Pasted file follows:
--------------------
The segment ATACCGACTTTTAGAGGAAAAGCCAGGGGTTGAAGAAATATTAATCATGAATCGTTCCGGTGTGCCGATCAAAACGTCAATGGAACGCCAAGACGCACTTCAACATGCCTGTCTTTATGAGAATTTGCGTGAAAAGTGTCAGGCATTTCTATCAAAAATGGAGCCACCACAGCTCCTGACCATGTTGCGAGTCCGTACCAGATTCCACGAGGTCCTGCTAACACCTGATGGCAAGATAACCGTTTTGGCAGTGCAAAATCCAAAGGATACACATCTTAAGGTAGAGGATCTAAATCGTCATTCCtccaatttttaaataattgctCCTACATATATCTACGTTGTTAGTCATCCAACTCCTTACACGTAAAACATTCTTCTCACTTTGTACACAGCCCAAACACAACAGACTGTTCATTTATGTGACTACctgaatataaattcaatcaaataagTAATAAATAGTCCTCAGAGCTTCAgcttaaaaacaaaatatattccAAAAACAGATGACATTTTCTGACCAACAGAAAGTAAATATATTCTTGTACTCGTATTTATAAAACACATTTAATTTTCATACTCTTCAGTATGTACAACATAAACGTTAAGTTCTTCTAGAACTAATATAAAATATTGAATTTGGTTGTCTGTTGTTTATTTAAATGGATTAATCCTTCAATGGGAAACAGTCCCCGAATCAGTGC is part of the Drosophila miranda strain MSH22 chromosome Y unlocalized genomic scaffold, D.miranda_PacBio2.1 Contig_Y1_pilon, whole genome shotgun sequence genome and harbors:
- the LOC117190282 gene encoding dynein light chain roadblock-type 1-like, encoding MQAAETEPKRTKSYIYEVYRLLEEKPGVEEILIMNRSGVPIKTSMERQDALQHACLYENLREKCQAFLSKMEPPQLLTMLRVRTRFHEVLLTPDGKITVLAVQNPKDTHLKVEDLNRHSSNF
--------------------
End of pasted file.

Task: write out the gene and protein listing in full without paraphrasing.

The segment ATACCGACTTTTAGAGGAAAAGCCAGGGGTTGAAGAAATATTAATCATGAATCGTTCCGGTGTGCCGATCAAAACGTCAATGGAACGCCAAGACGCACTTCAACATGCCTGTCTTTATGAGAATTTGCGTGAAAAGTGTCAGGCATTTCTATCAAAAATGGAGCCACCACAGCTCCTGACCATGTTGCGAGTCCGTACCAGATTCCACGAGGTCCTGCTAACACCTGATGGCAAGATAACCGTTTTGGCAGTGCAAAATCCAAAGGATACACATCTTAAGGTAGAGGATCTAAATCGTCATTCCtccaatttttaaataattgctCCTACATATATCTACGTTGTTAGTCATCCAACTCCTTACACGTAAAACATTCTTCTCACTTTGTACACAGCCCAAACACAACAGACTGTTCATTTATGTGACTACctgaatataaattcaatcaaataagTAATAAATAGTCCTCAGAGCTTCAgcttaaaaacaaaatatattccAAAAACAGATGACATTTTCTGACCAACAGAAAGTAAATATATTCTTGTACTCGTATTTATAAAACACATTTAATTTTCATACTCTTCAGTATGTACAACATAAACGTTAAGTTCTTCTAGAACTAATATAAAATATTGAATTTGGTTGTCTGTTGTTTATTTAAATGGATTAATCCTTCAATGGGAAACAGTCCCCGAATCAGTGC is part of the Drosophila miranda strain MSH22 chromosome Y unlocalized genomic scaffold, D.miranda_PacBio2.1 Contig_Y1_pilon, whole genome shotgun sequence genome and harbors:
- the LOC117190282 gene encoding dynein light chain roadblock-type 1-like, encoding MQAAETEPKRTKSYIYEVYRLLEEKPGVEEILIMNRSGVPIKTSMERQDALQHACLYENLREKCQAFLSKMEPPQLLTMLRVRTRFHEVLLTPDGKITVLAVQNPKDTHLKVEDLNRHSSNF